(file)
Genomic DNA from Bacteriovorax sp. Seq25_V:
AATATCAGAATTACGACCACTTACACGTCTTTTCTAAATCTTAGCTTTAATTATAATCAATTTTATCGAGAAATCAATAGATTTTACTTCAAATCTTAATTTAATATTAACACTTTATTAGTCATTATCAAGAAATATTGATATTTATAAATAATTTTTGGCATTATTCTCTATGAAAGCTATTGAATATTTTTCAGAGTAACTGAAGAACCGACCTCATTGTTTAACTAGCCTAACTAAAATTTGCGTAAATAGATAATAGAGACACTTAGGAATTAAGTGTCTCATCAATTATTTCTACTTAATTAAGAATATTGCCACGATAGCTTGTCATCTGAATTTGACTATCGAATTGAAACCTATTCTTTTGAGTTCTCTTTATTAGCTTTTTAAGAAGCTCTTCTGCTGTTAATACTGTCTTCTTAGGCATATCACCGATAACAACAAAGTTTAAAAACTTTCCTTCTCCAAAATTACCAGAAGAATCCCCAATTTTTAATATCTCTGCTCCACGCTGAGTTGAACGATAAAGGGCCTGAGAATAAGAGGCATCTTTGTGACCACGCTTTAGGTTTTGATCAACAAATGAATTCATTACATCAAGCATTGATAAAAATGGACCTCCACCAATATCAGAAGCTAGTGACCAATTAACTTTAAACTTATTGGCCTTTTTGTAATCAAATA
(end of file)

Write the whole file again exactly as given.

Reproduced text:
Genomic DNA from Bacteriovorax sp. Seq25_V:
AATATCAGAATTACGACCACTTACACGTCTTTTCTAAATCTTAGCTTTAATTATAATCAATTTTATCGAGAAATCAATAGATTTTACTTCAAATCTTAATTTAATATTAACACTTTATTAGTCATTATCAAGAAATATTGATATTTATAAATAATTTTTGGCATTATTCTCTATGAAAGCTATTGAATATTTTTCAGAGTAACTGAAGAACCGACCTCATTGTTTAACTAGCCTAACTAAAATTTGCGTAAATAGATAATAGAGACACTTAGGAATTAAGTGTCTCATCAATTATTTCTACTTAATTAAGAATATTGCCACGATAGCTTGTCATCTGAATTTGACTATCGAATTGAAACCTATTCTTTTGAGTTCTCTTTATTAGCTTTTTAAGAAGCTCTTCTGCTGTTAATACTGTCTTCTTAGGCATATCACCGATAACAACAAAGTTTAAAAACTTTCCTTCTCCAAAATTACCAGAAGAATCCCCAATTTTTAATATCTCTGCTCCACGCTGAGTTGAACGATAAAGGGCCTGAGAATAAGAGGCATCTTTGTGACCACGCTTTAGGTTTTGATCAACAAATGAATTCATTACATCAAGCATTGATAAAAATGGACCTCCACCAATATCAGAAGCTAGTGACCAATTAACTTTAAACTTATTGGCCTTTTTGTAATCAAATA